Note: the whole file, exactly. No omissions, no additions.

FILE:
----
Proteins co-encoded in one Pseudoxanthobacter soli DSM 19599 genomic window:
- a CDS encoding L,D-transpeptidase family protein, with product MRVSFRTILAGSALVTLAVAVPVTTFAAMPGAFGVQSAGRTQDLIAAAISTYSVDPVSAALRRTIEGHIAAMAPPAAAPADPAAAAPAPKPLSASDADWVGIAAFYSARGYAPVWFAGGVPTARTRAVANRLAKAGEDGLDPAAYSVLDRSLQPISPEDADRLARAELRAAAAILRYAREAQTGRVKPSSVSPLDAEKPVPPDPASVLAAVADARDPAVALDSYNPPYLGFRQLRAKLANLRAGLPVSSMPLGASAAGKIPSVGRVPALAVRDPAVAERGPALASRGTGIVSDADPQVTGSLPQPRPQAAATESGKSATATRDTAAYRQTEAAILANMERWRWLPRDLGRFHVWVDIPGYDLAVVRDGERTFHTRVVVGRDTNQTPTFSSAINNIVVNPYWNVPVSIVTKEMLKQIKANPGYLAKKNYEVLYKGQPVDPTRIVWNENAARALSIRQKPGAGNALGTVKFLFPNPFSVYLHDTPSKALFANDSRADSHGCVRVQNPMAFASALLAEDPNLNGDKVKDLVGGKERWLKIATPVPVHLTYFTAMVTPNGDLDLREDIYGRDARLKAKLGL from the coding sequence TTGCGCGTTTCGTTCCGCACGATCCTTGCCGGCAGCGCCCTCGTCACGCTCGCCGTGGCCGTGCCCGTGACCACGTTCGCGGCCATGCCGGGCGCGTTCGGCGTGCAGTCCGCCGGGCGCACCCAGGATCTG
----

Proteins co-encoded in one Pseudoxanthobacter soli DSM 19599 genomic window:
- a CDS encoding L,D-transpeptidase family protein, with product MRVSFRTILAGSALVTLAVAVPVTTFAAMPGAFGVQSAGRTQDLIAAAISTYSVDPVSAALRRTIEGHIAAMAPPAAAPADPAAAAPAPKPLSASDADWVGIAAFYSARGYAPVWFAGGVPTARTRAVANRLAKAGEDGLDPAAYSVLDRSLQPISPEDADRLARAELRAAAAILRYAREAQTGRVKPSSVSPLDAEKPVPPDPASVLAAVADARDPAVALDSYNPPYLGFRQLRAKLANLRAGLPVSSMPLGASAAGKIPSVGRVPALAVRDPAVAERGPALASRGTGIVSDADPQVTGSLPQPRPQAAATESGKSATATRDTAAYRQTEAAILANMERWRWLPRDLGRFHVWVDIPGYDLAVVRDGERTFHTRVVVGRDTNQTPTFSSAINNIVVNPYWNVPVSIVTKEMLKQIKANPGYLAKKNYEVLYKGQPVDPTRIVWNENAARALSIRQKPGAGNALGTVKFLFPNPFSVYLHDTPSKALFANDSRADSHGCVRVQNPMAFASALLAEDPNLNGDKVKDLVGGKERWLKIATPVPVHLTYFTAMVTPNGDLDLREDIYGRDARLKAKLGL from the coding sequence TTGCGCGTTTCGTTCCGCACGATCCTTGCCGGCAGCGCCCTCGTCACGCTCGCCGTGGCCGTGCCCGTGACCACGTTCGCGGCCATGCCGGGCGCGTTCGGCGTGCAGTCCGCCGGGCGCACCCAGGATCTG